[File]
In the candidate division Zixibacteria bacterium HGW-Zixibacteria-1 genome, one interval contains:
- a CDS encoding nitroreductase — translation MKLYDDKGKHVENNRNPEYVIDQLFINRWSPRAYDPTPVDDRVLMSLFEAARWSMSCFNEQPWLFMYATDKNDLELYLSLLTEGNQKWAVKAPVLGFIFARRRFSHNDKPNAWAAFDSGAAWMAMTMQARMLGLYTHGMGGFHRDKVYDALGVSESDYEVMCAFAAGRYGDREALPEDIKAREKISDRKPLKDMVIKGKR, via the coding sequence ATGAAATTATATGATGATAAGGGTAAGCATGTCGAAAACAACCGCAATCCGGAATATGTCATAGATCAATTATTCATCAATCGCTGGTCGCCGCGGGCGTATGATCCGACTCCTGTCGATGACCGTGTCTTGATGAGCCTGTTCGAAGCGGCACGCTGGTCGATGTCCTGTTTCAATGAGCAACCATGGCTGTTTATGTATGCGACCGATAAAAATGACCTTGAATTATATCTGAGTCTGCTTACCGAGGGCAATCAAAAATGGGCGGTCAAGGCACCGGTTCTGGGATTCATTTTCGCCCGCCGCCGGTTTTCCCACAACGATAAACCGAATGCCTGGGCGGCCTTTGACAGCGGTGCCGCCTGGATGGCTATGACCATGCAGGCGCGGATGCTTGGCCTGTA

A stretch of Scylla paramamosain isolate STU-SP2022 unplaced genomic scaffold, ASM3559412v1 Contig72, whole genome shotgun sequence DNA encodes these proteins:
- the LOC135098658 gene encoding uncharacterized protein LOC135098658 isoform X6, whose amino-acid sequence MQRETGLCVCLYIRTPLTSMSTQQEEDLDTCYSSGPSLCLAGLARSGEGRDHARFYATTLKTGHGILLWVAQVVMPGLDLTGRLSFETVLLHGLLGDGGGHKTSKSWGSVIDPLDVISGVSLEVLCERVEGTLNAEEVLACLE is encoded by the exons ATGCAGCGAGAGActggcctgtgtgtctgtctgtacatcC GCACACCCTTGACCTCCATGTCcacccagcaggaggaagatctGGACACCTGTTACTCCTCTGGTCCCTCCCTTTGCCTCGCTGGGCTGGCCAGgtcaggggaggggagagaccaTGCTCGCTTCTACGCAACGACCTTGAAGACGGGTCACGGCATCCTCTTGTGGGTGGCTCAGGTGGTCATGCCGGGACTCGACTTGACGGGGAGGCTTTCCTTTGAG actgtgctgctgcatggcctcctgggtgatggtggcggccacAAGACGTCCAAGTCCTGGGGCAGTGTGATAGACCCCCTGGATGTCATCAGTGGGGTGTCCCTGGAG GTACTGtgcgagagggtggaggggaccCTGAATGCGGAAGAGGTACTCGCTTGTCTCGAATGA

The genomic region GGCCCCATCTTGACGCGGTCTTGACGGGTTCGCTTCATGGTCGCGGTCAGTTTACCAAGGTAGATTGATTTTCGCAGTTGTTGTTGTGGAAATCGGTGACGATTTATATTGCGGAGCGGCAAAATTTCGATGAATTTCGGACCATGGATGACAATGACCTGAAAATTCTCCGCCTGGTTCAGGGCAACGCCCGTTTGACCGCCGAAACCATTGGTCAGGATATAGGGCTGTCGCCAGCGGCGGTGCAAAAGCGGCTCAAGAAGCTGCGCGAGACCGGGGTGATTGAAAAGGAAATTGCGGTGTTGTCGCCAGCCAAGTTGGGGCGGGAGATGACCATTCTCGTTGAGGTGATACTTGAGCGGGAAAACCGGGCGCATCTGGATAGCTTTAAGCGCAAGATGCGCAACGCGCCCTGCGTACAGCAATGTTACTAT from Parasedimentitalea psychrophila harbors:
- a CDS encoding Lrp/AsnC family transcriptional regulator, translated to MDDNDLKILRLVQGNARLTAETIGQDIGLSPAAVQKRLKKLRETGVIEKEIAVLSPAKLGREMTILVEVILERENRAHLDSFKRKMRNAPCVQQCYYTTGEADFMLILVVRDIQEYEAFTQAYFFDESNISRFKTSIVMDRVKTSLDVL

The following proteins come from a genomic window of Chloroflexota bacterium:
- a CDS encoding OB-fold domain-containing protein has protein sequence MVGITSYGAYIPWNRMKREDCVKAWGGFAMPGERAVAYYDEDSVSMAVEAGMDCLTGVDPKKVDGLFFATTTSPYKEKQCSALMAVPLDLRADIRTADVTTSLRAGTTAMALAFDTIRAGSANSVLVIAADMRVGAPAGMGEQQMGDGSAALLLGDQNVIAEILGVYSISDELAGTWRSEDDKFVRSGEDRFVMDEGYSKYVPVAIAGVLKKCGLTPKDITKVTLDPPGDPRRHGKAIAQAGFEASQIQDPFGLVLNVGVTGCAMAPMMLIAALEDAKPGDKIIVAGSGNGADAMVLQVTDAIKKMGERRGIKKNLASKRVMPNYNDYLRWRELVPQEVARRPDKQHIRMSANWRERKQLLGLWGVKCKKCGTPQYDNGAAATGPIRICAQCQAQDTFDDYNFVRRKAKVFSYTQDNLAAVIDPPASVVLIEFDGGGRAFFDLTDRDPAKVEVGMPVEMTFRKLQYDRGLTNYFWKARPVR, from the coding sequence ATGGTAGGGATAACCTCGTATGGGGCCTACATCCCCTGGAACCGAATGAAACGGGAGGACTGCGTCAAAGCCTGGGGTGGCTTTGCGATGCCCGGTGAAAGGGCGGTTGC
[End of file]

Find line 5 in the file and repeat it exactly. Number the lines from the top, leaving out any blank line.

The genomic region GGCCCCATCTTGACGCGGTCTTGACGGGTTCGCTTCATGGTCGCGGTCAGTTTACCAAGGTAGATTGATTTTCGCAGTTGTTGTTGTGGAAATCGGTGACGATTTATATTGCGGAGCGGCAAAATTTCGATGAATTTCGGACCATGGATGACAATGACCTGAAAATTCTCCGCCTGGTTCAGGGCAACGCCCGTTTGACCGCCGAAACCATTGGTCAGGATATAGGGCTGTCGCCAGCGGCGGTGCAAAAGCGGCTCAAGAAGCTGCGCGAGACCGGGGTGATTGAAAAGGAAATTGCGGTGTTGTCGCCAGCCAAGTTGGGGCGGGAGATGACCATTCTCGTTGAGGTGATACTTGAGCGGGAAAACCGGGCGCATCTGGATAGCTTTAAGCGCAAGATGCGCAACGCGCCCTGCGTACAGCAATGTTACTAT from Parasedimentitalea psychrophila harbors: